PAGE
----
The Divine Lamp

The unfolding of thy words gives light; it imparts understanding to the simple…Make thy face shine upon thy servant, and teach me thy statutes

Father Callan’s Commentary on Acts 1:15-17, 20-26

Posted by Dim Bulb on May 13, 2011

Text in red are my additions.

15. In those days Peter rising up in the midst of the brethren said: (now the number of persons together was about an hundred and twenty:)

In those days; i.e., between the Ascension and Pentecost, while they were persevering in prayer, Peter rising up, thus assuming his position as chief of the Apostles. Cf. Matth 16:16-19; Luke 22:31, 32; John 21:15-17.

Now the number of persons together was about an hundred and twenty. According to some ancient Jewish writing 120 people were necessary to start a synagogue in a city.  The event narrated in these verses is very much concerned with the theme of numbers (see verse 17); though the generic word ὄχλος (ochlos) is used here rather than κατηριθμημενος (katarithmenos). See my note on verse 17.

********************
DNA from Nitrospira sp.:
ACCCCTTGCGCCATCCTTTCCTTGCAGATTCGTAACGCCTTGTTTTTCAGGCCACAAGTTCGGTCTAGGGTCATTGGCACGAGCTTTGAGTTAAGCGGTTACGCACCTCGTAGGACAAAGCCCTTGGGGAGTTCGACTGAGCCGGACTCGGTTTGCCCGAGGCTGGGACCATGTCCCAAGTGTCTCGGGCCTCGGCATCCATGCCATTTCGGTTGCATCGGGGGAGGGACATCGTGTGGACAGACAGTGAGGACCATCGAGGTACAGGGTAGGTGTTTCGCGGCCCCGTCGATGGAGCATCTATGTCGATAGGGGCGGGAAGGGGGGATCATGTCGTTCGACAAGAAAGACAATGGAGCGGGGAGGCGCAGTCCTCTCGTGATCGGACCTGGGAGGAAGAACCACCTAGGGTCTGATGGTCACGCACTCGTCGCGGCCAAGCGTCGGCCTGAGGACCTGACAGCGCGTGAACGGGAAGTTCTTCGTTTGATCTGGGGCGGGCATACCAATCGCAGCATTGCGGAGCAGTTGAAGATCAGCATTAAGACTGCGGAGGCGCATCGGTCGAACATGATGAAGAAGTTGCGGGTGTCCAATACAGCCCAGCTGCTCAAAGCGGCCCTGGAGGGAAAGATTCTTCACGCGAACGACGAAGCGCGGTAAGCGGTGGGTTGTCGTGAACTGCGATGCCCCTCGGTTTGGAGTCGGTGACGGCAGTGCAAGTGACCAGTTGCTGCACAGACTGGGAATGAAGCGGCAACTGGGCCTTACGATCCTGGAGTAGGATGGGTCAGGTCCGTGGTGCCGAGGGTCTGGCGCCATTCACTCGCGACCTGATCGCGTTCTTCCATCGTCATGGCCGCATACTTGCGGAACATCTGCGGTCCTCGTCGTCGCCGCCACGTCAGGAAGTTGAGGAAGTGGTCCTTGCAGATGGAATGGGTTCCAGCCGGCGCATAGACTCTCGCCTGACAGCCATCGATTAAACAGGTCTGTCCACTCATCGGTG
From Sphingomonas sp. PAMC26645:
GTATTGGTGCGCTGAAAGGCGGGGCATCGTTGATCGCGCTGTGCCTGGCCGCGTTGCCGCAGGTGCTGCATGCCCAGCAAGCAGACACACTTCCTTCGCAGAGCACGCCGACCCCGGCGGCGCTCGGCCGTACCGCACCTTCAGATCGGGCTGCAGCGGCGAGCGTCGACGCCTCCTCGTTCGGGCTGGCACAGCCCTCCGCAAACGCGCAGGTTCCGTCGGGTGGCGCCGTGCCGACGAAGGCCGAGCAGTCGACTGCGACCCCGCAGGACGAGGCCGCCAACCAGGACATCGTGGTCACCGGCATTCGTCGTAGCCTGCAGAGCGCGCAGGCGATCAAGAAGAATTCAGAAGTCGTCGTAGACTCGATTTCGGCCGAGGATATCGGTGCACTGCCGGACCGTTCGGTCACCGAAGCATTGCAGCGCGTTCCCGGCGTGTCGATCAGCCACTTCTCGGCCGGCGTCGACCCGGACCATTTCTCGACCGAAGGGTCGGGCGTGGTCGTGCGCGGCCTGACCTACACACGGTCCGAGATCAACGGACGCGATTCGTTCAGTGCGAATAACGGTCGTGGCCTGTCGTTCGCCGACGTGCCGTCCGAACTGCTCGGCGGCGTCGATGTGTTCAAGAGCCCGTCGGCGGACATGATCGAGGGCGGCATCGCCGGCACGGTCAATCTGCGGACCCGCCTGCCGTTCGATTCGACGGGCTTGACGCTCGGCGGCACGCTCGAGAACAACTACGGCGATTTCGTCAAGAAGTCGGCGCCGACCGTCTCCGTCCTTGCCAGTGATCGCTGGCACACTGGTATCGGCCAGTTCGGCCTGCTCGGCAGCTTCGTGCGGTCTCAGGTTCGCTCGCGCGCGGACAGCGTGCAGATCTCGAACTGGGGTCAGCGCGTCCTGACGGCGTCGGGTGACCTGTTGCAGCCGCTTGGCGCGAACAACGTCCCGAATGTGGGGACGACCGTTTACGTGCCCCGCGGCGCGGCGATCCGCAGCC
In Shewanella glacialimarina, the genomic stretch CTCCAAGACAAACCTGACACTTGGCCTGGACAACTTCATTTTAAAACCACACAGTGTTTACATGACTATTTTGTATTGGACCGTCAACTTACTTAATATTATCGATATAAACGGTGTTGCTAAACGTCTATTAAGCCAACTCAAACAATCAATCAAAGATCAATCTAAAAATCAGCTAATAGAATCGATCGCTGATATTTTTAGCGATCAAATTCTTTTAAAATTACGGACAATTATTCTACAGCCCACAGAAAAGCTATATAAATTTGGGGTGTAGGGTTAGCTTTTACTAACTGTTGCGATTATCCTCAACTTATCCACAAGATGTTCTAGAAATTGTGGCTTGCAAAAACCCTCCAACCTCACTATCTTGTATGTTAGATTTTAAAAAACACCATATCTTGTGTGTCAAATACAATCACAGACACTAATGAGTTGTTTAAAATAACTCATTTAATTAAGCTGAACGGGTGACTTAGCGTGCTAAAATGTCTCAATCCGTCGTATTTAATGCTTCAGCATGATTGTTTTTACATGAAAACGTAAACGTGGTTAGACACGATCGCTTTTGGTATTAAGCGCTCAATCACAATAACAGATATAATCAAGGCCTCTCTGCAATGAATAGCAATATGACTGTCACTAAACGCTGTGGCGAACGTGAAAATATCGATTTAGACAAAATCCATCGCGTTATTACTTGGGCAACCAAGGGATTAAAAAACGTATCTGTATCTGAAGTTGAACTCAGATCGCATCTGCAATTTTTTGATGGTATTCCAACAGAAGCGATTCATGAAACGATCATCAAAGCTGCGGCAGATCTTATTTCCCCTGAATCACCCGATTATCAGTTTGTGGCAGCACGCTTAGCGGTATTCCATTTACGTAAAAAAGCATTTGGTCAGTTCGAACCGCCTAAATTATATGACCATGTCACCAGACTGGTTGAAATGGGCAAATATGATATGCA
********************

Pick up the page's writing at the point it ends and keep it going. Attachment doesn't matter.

16. Men, brethren, the scripture must needs be fulfilled, which the Holy Ghost spoke before by the mouth of David concerning Judas, who was the leader of them that apprehended Jesus:

The scripture, which is quoted in verses 19, 20.

17. Who was numbered with us, and had obtained part of this ministry.

Who was numbered, etc.; i.e., who was among the Apostles chosen by our Lord, and to whom had been allotted (κληρον) a place in the ministerial work which Christ had freely given them.

The Greek κατηριθμημενος (katarithmenos = numbered) is meant to recall the reference to Judas’ treachery in Luke 22:3 (And Satan entered into Judas, who was surnamed Iscariot, one [αριθμου = arithmos] of the twelve). The events leading to the choice of Matthias were intended to reestablish “the Twelve” who would judge the “twelve tribes of Israel (Luke 22:30)

20. For it is written in the book of Psalms: Let their habitation become desolate, and let there be none to dwell therein. And his bishopric let another take,